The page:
Thursday, March 8, 2012

Not So Lucky As All That

Last November I wrote a post with the title Lucky, wherein Rose and I discussed how much things had changed from when I was in elementary school and kids with disabilities didn't get educated in the same schools as their typically-developing peers, if they got to go to school at all.

Her priceless summation of the situation:
It's so lucky for Joy's class that they get to know her and have her in school with them!

Those words are haunting me just now, as we're thinking ahead to next year with IEP-ing and with filling out questionnaires that will inform how next year's classes get assembled.

You see, although students with disabilities at Rose & Joy's elementary school are educated in classrooms with typically-developing classmates, it's not spread out evenly across the school. The school practices "clustering," whereby the kids with IEPs all get assigned into just one or two classrooms per grade, so that the special-ed staff can focus there and collaborate with just one or two regular-ed teachers. (A similar thing happens with students for whom English is a second language).

What ends up happening is that the ratio of disability to non-disability in the cluster-classes gets pretty far out of whack in comparison to the real world. Any behavior issues associated with the disabilites end up concentrated too -- and multiplying upon one another. And it can leave some folks thinking that students with and without disabilities really shouldn't mix, because look at all the problems that arise!!

It also means that Rose is not so lucky as all that.

Like her mother 40 years before... Rose has never been in a homeroom class with a student who has a significant developmental disability.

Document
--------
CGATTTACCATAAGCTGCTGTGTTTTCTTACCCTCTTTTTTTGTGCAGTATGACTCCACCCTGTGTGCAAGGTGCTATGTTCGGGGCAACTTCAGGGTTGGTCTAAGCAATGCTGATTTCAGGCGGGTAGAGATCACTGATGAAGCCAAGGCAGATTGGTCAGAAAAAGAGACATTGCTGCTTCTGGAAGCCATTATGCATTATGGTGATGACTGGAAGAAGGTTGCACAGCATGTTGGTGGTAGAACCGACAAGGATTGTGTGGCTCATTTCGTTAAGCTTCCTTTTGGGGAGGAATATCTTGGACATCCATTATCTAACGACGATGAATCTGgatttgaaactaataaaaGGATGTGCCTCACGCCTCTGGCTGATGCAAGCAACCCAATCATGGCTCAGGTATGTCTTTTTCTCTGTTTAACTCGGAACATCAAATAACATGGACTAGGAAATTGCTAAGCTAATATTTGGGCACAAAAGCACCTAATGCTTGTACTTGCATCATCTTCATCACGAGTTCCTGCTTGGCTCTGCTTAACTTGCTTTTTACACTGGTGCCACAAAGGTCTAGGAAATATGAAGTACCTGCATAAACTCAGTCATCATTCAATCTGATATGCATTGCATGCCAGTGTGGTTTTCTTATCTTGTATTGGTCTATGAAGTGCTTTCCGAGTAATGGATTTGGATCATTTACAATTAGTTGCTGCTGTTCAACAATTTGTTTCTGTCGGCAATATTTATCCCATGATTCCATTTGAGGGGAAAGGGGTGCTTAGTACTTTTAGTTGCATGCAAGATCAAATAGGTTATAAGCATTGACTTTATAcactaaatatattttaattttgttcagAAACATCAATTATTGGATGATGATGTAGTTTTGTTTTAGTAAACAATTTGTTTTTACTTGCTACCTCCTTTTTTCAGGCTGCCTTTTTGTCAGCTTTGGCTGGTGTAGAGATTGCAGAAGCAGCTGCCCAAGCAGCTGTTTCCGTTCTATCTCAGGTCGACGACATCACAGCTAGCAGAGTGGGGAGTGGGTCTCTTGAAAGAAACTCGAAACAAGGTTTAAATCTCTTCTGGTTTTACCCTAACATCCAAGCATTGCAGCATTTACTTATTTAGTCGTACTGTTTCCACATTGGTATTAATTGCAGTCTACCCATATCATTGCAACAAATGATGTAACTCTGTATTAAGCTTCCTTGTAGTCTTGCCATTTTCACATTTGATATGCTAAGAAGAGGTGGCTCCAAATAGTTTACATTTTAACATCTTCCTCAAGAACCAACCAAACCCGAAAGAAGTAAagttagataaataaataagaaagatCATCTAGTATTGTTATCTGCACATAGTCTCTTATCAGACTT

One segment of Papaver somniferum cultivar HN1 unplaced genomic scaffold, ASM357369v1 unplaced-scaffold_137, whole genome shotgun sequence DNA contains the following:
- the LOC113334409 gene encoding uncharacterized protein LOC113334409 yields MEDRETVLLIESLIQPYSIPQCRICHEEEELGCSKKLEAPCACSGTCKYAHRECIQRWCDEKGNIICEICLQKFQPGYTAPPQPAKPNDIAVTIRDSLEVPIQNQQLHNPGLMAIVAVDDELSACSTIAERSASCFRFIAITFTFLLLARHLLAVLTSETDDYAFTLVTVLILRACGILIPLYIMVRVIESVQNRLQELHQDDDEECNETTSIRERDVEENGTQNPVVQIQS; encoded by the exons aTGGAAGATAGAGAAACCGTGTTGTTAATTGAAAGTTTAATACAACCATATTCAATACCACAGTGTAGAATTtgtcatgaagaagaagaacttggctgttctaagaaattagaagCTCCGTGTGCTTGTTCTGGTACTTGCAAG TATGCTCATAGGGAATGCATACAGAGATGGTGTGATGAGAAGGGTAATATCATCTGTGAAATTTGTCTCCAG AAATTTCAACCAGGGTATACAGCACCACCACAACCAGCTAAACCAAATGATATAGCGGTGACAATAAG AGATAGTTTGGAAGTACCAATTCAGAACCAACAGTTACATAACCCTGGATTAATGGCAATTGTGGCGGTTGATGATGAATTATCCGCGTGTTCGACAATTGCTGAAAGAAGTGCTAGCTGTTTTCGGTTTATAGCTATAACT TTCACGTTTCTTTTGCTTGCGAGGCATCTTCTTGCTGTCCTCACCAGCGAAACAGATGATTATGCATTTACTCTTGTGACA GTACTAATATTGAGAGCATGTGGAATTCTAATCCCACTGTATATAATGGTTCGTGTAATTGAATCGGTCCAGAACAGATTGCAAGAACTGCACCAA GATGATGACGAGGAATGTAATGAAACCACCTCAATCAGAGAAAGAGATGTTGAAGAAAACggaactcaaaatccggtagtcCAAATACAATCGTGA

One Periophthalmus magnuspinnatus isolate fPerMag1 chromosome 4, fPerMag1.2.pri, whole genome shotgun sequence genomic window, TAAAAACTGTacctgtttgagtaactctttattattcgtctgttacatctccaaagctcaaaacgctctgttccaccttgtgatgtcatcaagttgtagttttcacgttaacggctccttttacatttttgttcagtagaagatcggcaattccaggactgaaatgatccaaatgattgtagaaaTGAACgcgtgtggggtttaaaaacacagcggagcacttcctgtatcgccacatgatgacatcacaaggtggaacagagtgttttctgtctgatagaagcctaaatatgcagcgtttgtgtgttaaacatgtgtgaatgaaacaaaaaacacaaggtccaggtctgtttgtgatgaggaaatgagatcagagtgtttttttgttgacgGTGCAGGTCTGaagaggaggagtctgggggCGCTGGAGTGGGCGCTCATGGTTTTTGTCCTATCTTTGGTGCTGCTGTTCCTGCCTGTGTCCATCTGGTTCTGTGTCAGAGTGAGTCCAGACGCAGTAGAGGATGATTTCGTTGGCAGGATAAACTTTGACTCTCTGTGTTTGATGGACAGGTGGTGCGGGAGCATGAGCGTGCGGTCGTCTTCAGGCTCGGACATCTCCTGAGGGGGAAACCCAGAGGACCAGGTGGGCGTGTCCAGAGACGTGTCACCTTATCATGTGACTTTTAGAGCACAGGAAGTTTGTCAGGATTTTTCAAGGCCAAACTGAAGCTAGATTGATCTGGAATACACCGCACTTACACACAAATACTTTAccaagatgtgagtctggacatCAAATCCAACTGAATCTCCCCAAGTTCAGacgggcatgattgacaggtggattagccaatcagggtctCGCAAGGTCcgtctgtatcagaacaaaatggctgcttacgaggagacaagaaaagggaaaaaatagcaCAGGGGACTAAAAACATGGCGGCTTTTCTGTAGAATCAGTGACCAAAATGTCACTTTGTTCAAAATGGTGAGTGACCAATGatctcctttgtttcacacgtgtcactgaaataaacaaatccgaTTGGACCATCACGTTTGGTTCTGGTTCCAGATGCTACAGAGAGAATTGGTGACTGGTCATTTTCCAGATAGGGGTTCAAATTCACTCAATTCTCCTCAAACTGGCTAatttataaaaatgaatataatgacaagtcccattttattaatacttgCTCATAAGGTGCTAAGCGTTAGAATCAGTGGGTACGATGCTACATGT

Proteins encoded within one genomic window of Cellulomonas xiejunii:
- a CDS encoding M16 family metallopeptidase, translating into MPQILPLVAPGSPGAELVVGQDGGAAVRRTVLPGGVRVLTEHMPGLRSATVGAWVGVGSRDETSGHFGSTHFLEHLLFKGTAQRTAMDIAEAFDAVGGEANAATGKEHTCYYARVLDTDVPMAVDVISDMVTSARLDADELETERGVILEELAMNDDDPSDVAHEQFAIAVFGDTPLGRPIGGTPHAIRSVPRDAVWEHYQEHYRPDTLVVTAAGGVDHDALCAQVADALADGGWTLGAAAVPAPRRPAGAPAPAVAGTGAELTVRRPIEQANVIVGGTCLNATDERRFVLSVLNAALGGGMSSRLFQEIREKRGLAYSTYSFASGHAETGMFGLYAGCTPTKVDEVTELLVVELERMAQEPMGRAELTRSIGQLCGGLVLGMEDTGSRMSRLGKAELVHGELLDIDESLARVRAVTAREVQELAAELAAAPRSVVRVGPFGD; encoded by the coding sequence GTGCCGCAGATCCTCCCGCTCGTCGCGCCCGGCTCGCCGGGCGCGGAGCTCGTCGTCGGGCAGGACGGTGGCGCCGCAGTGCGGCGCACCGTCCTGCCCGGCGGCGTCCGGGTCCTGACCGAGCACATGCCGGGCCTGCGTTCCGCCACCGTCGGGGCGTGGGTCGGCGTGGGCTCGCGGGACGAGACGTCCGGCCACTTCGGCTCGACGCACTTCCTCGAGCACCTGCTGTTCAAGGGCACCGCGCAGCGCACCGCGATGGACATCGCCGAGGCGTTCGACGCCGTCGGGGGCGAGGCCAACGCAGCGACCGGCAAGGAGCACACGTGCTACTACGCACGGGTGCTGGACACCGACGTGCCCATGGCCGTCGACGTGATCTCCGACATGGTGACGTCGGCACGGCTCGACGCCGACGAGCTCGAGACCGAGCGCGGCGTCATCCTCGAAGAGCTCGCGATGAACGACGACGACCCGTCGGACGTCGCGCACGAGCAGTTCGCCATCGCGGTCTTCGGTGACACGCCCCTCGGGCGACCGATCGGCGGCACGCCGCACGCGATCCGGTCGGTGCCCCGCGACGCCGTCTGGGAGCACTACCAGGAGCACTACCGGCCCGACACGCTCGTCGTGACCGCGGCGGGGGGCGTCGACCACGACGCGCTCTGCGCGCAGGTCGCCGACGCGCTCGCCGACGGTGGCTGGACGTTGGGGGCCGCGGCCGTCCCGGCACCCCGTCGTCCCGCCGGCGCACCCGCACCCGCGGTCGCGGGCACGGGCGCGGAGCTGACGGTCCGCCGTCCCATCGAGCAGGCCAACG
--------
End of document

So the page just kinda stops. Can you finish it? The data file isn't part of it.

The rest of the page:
Just now, that feels incredibly unlucky to me.

6 comments:

Quiet One said...

Wow! Great point. Reminds me of an educational aide who worked in my classroom many years ago. She was so impressed by the impact our students had on the rest of the kids. Wondered aloud if parents of the "regular" kids had any idea at all of how much they were learning from the ones with special needs! We ALL stand to benefit when these kids are among us.

Lynda said...

That is a very good point! That's the main thing I appreciated about my daycare group. It was very integrated with kids not only of differing ages, but differing abilities, all over the board throughout the age groups. It was amazing and wonderful to see what each kiddo learned and gained from being with the rest.

Suze said...

I'm sure the reason kids with special needs are clumped is because of resources. The schools just can't afford to have aides and ESL specialists in every single classroom. It's too bad, I agree!

Barbara said...

As much as I know about the practical aspects of the school side, I see this as a darn shame for Joy. On the other hand, as it is, Rose is a daily beneficiary of learning from Joy, and her unlucky placement allows another child to have an inclusion experience.

JoyMama said...

Quiet One -- yes indeed -- it's sad that we have so far to go to get to the point of truly "among."

Lynda -- your daycare was phenomenal -- a mix that most providers don't dare to take on. If only more daycares would be open to the possibility of just one or two!

JoyMama said...

Suze - the resource question does drive a lot of the way things wind up - special ed has been underfunded from the get-go, and of course the current attack on public schools makes things worse. On the other hand, all the resources in the world won't necessarily make an over-clustered situation into a good one...

Barbara -- I've actually been wondering about whether Rose hasn't been assigned to a cluster-class because of the thought that she gets "enough" of it at home... Parents aren't privy, of course, to the full extent of how the decisions get made, and it wouldn't be healthy for parents to helicopter-dictate every minute point of it. It does leave us guessing though!